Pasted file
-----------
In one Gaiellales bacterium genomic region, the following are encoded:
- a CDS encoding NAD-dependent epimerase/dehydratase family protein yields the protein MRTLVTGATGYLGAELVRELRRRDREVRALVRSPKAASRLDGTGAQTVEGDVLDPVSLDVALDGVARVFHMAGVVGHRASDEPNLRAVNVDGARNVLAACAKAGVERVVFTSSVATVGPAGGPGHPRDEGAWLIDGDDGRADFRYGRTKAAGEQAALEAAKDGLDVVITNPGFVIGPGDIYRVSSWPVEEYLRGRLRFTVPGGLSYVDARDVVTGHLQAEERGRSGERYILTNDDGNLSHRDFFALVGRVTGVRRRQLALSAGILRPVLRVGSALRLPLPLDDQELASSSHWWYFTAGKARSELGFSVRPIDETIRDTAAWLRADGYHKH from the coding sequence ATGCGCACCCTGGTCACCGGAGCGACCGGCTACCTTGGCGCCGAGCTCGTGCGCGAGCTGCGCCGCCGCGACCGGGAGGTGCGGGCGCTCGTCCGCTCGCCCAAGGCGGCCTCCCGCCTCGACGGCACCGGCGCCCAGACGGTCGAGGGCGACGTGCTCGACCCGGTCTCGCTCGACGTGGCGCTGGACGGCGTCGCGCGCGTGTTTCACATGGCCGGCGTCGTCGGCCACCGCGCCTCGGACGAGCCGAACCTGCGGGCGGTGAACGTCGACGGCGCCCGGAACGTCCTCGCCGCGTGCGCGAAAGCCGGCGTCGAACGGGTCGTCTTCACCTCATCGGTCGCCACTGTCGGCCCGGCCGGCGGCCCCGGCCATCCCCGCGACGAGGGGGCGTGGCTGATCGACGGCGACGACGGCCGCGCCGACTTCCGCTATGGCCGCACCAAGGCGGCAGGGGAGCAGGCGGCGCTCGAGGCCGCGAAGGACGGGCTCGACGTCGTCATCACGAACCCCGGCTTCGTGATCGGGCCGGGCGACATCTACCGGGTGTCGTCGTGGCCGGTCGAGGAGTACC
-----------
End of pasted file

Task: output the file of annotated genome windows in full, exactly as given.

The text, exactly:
In one Gaiellales bacterium genomic region, the following are encoded:
- a CDS encoding NAD-dependent epimerase/dehydratase family protein yields the protein MRTLVTGATGYLGAELVRELRRRDREVRALVRSPKAASRLDGTGAQTVEGDVLDPVSLDVALDGVARVFHMAGVVGHRASDEPNLRAVNVDGARNVLAACAKAGVERVVFTSSVATVGPAGGPGHPRDEGAWLIDGDDGRADFRYGRTKAAGEQAALEAAKDGLDVVITNPGFVIGPGDIYRVSSWPVEEYLRGRLRFTVPGGLSYVDARDVVTGHLQAEERGRSGERYILTNDDGNLSHRDFFALVGRVTGVRRRQLALSAGILRPVLRVGSALRLPLPLDDQELASSSHWWYFTAGKARSELGFSVRPIDETIRDTAAWLRADGYHKH from the coding sequence ATGCGCACCCTGGTCACCGGAGCGACCGGCTACCTTGGCGCCGAGCTCGTGCGCGAGCTGCGCCGCCGCGACCGGGAGGTGCGGGCGCTCGTCCGCTCGCCCAAGGCGGCCTCCCGCCTCGACGGCACCGGCGCCCAGACGGTCGAGGGCGACGTGCTCGACCCGGTCTCGCTCGACGTGGCGCTGGACGGCGTCGCGCGCGTGTTTCACATGGCCGGCGTCGTCGGCCACCGCGCCTCGGACGAGCCGAACCTGCGGGCGGTGAACGTCGACGGCGCCCGGAACGTCCTCGCCGCGTGCGCGAAAGCCGGCGTCGAACGGGTCGTCTTCACCTCATCGGTCGCCACTGTCGGCCCGGCCGGCGGCCCCGGCCATCCCCGCGACGAGGGGGCGTGGCTGATCGACGGCGACGACGGCCGCGCCGACTTCCGCTATGGCCGCACCAAGGCGGCAGGGGAGCAGGCGGCGCTCGAGGCCGCGAAGGACGGGCTCGACGTCGTCATCACGAACCCCGGCTTCGTGATCGGGCCGGGCGACATCTACCGGGTGTCGTCGTGGCCGGTCGAGGAGTACC